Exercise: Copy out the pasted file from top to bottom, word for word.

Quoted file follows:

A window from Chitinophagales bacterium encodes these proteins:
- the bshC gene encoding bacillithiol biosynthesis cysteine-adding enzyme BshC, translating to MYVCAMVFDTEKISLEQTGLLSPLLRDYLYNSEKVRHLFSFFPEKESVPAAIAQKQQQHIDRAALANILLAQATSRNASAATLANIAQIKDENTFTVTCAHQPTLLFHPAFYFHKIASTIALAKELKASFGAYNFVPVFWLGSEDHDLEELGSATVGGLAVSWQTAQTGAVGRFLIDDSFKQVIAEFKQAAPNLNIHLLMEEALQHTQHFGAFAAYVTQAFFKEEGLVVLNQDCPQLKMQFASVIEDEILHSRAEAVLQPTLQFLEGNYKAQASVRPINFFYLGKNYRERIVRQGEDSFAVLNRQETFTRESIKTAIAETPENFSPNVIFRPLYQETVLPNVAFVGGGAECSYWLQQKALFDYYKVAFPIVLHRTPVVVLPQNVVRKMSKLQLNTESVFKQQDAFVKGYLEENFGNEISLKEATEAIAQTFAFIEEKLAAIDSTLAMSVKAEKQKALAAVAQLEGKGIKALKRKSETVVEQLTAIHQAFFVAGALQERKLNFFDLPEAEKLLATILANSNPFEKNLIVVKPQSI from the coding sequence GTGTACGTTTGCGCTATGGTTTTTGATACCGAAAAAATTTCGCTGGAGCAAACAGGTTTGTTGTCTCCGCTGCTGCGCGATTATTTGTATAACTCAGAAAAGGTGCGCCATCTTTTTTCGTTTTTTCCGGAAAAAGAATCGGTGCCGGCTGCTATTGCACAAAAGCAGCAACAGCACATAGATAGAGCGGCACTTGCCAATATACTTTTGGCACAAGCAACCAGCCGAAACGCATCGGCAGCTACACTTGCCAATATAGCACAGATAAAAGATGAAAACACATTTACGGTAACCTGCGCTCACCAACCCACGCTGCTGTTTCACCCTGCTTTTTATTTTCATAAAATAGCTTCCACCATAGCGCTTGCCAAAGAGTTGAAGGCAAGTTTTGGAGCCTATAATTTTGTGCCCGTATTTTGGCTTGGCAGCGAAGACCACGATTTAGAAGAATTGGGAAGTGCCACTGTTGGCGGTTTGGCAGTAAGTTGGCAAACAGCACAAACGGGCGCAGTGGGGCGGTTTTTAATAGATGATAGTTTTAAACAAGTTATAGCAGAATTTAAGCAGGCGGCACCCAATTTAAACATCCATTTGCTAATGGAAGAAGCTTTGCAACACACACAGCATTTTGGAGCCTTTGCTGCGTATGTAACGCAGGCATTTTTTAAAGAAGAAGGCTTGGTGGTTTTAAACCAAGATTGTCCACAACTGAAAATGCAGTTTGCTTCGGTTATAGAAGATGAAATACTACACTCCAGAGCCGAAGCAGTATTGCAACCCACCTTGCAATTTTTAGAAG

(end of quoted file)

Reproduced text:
A window from Chitinophagales bacterium encodes these proteins:
- the bshC gene encoding bacillithiol biosynthesis cysteine-adding enzyme BshC, translating to MYVCAMVFDTEKISLEQTGLLSPLLRDYLYNSEKVRHLFSFFPEKESVPAAIAQKQQQHIDRAALANILLAQATSRNASAATLANIAQIKDENTFTVTCAHQPTLLFHPAFYFHKIASTIALAKELKASFGAYNFVPVFWLGSEDHDLEELGSATVGGLAVSWQTAQTGAVGRFLIDDSFKQVIAEFKQAAPNLNIHLLMEEALQHTQHFGAFAAYVTQAFFKEEGLVVLNQDCPQLKMQFASVIEDEILHSRAEAVLQPTLQFLEGNYKAQASVRPINFFYLGKNYRERIVRQGEDSFAVLNRQETFTRESIKTAIAETPENFSPNVIFRPLYQETVLPNVAFVGGGAECSYWLQQKALFDYYKVAFPIVLHRTPVVVLPQNVVRKMSKLQLNTESVFKQQDAFVKGYLEENFGNEISLKEATEAIAQTFAFIEEKLAAIDSTLAMSVKAEKQKALAAVAQLEGKGIKALKRKSETVVEQLTAIHQAFFVAGALQERKLNFFDLPEAEKLLATILANSNPFEKNLIVVKPQSI from the coding sequence GTGTACGTTTGCGCTATGGTTTTTGATACCGAAAAAATTTCGCTGGAGCAAACAGGTTTGTTGTCTCCGCTGCTGCGCGATTATTTGTATAACTCAGAAAAGGTGCGCCATCTTTTTTCGTTTTTTCCGGAAAAAGAATCGGTGCCGGCTGCTATTGCACAAAAGCAGCAACAGCACATAGATAGAGCGGCACTTGCCAATATACTTTTGGCACAAGCAACCAGCCGAAACGCATCGGCAGCTACACTTGCCAATATAGCACAGATAAAAGATGAAAACACATTTACGGTAACCTGCGCTCACCAACCCACGCTGCTGTTTCACCCTGCTTTTTATTTTCATAAAATAGCTTCCACCATAGCGCTTGCCAAAGAGTTGAAGGCAAGTTTTGGAGCCTATAATTTTGTGCCCGTATTTTGGCTTGGCAGCGAAGACCACGATTTAGAAGAATTGGGAAGTGCCACTGTTGGCGGTTTGGCAGTAAGTTGGCAAACAGCACAAACGGGCGCAGTGGGGCGGTTTTTAATAGATGATAGTTTTAAACAAGTTATAGCAGAATTTAAGCAGGCGGCACCCAATTTAAACATCCATTTGCTAATGGAAGAAGCTTTGCAACACACACAGCATTTTGGAGCCTTTGCTGCGTATGTAACGCAGGCATTTTTTAAAGAAGAAGGCTTGGTGGTTTTAAACCAAGATTGTCCACAACTGAAAATGCAGTTTGCTTCGGTTATAGAAGATGAAATACTACACTCCAGAGCCGAAGCAGTATTGCAACCCACCTTGCAATTTTTAGAAG